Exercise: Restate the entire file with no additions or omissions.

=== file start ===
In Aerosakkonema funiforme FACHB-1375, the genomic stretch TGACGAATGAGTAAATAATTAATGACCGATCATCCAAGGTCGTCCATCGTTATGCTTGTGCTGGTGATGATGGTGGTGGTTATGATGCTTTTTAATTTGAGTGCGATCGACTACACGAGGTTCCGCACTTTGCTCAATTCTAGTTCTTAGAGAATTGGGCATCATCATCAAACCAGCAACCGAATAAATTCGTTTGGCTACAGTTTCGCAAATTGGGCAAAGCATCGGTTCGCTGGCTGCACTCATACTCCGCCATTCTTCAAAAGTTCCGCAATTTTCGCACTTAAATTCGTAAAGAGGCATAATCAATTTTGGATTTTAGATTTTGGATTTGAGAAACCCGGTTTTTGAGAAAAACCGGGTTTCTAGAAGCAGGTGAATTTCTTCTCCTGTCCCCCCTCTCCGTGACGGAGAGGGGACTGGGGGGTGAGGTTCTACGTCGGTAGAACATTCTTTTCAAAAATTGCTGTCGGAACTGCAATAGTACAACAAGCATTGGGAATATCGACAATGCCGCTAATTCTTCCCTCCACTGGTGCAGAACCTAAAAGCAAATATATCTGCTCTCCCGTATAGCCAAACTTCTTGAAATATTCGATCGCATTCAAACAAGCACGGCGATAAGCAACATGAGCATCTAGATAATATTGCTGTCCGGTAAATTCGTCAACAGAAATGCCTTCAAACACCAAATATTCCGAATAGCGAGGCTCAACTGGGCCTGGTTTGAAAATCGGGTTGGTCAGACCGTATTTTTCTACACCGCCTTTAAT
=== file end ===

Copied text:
In Aerosakkonema funiforme FACHB-1375, the genomic stretch TGACGAATGAGTAAATAATTAATGACCGATCATCCAAGGTCGTCCATCGTTATGCTTGTGCTGGTGATGATGGTGGTGGTTATGATGCTTTTTAATTTGAGTGCGATCGACTACACGAGGTTCCGCACTTTGCTCAATTCTAGTTCTTAGAGAATTGGGCATCATCATCAAACCAGCAACCGAATAAATTCGTTTGGCTACAGTTTCGCAAATTGGGCAAAGCATCGGTTCGCTGGCTGCACTCATACTCCGCCATTCTTCAAAAGTTCCGCAATTTTCGCACTTAAATTCGTAAAGAGGCATAATCAATTTTGGATTTTAGATTTTGGATTTGAGAAACCCGGTTTTTGAGAAAAACCGGGTTTCTAGAAGCAGGTGAATTTCTTCTCCTGTCCCCCCTCTCCGTGACGGAGAGGGGACTGGGGGGTGAGGTTCTACGTCGGTAGAACATTCTTTTCAAAAATTGCTGTCGGAACTGCAATAGTACAACAAGCATTGGGAATATCGACAATGCCGCTAATTCTTCCCTCCACTGGTGCAGAACCTAAAAGCAAATATATCTGCTCTCCCGTATAGCCAAACTTCTTGAAATATTCGATCGCATTCAAACAAGCACGGCGATAAGCAACATGAGCATCTAGATAATATTGCTGTCCGGTAAATTCGTCAACAGAAATGCCTTCAAACACCAAATATTCCGAATAGCGAGGCTCAACTGGGCCTGGTTTGAAAATCGGGTTGGTCAGACCGTATTTTTCTACACCGCCTTTAAT